What does a Gemologist do?

The study of gemstones is the subject of gemology, which is a branch of science. Gemologists are certified professionals who work in this field. Identifying, grading, and appraising gemstones are usually among their responsibilities.

A gemologist can sometimes tell what gemstone is in front of him just looking at it, but this is not always the case. Blue topaz and aquamarine, for example, may appear to be nearly identical. This means that gemologists are frequently required to conduct a series of tests in order to determine a gemstone’s true identity. In most cases, one test is sufficient to provide indicators but not for complete identification.

Once the gemstones have been identified, they can be analyzed and graded. The quality of a gemstone’s features such as color, clarity, and cutting properties is typically assessed in a grading report. There are many different grading systems, and one gemologist’s results may differ from another’s.

Some gemologists also provide appraisal services. In most cases, this entails evaluating a cut and polished gemstone. Most gemologists are concerned with determining whether a gemstone is natural or synthetic, as well as how much it is worth. Some appraisers work on their own. Others may work for jewelry stores or auction houses.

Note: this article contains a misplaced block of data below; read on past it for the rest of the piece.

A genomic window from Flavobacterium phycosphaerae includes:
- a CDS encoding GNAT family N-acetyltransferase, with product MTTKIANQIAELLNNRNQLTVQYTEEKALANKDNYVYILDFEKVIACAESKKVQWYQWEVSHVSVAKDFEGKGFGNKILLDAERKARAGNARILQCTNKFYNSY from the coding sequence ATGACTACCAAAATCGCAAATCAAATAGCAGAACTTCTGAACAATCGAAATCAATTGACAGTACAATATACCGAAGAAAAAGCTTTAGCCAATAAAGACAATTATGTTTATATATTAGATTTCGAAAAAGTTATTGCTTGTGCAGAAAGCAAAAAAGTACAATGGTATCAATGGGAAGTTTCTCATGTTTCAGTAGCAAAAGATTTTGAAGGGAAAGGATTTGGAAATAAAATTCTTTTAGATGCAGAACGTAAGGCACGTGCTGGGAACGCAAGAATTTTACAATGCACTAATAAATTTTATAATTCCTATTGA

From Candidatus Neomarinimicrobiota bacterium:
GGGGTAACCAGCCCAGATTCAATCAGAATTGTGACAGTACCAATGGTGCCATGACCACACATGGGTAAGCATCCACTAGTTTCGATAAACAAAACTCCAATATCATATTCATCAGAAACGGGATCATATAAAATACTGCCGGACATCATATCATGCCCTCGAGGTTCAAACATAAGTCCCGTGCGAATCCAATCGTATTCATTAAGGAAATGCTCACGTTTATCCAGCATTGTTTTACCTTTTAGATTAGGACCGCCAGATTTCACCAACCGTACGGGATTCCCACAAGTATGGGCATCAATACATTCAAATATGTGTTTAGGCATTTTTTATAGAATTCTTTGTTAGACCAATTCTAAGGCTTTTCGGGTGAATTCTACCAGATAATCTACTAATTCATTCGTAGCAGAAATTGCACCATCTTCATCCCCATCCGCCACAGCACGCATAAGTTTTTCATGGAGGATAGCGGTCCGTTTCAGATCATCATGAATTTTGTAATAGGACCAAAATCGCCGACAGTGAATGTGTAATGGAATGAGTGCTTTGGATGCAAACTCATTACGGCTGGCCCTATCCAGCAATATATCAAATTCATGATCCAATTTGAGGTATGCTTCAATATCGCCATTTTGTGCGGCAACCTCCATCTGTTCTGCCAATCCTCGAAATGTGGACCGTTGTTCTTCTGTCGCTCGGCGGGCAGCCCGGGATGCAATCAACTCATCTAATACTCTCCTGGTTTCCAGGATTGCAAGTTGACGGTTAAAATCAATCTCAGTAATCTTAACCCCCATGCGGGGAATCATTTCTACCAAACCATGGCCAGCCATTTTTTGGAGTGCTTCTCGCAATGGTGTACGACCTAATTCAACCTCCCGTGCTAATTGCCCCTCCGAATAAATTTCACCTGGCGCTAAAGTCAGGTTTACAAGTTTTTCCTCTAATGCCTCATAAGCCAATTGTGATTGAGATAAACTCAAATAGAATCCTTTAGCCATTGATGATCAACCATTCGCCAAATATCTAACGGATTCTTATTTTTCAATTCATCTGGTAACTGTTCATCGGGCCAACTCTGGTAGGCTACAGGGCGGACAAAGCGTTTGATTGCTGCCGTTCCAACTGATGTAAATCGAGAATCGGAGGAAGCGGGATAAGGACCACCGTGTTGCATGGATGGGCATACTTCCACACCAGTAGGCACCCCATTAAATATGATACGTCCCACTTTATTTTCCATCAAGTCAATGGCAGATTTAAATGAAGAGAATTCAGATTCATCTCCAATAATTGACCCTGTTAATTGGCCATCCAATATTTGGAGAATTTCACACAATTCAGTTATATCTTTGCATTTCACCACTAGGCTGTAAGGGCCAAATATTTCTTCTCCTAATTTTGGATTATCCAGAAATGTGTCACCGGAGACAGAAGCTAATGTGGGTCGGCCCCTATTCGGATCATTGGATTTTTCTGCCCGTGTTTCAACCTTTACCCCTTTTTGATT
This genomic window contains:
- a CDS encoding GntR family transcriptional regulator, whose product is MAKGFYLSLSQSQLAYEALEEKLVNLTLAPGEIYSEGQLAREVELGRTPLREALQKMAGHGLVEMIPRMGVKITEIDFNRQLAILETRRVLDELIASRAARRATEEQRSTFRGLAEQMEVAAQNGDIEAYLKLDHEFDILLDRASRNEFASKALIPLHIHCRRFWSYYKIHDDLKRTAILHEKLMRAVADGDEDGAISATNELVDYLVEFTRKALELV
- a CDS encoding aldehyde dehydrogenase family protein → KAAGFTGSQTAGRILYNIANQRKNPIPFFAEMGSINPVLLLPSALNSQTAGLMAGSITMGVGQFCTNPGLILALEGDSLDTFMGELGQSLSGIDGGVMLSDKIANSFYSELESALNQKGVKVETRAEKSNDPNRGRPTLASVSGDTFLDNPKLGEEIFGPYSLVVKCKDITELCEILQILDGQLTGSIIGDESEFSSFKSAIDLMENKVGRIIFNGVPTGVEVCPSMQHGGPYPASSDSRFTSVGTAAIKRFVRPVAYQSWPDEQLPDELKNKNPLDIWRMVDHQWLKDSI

Gemologists are frequently employed retail jewelry stores. Many professionals gain the experience they need to advance to other gemology careers in this setting. A gemologist can work as a salesperson or a buyer in a retail setting. He could also work as a consultant for jewelry designers. Designers and makers of jewelry may lack sufficient gemological knowledge to know which gemstones are appropriate for which applications.

A gemologist might work in a museum as well. He may evaluate and gain access to donations or gemstones that the museum wishes to acquire in this capacity. He’ll most likely provide information that will assist the facility in determining which purchases are prudent and valuing collections for insurance purposes. He could also be in charge of providing information for the gemstone placards on display.

Individual gemology courses are available in a variety of formats. When a person completes a course, he or she is often given a certificate as proof of completion. It’s important to note that this does not imply that a person is a certified gemologist in the eyes of the industry. A true gemologist will usually have a diploma from a recognized institution after completing a gemological curriculum.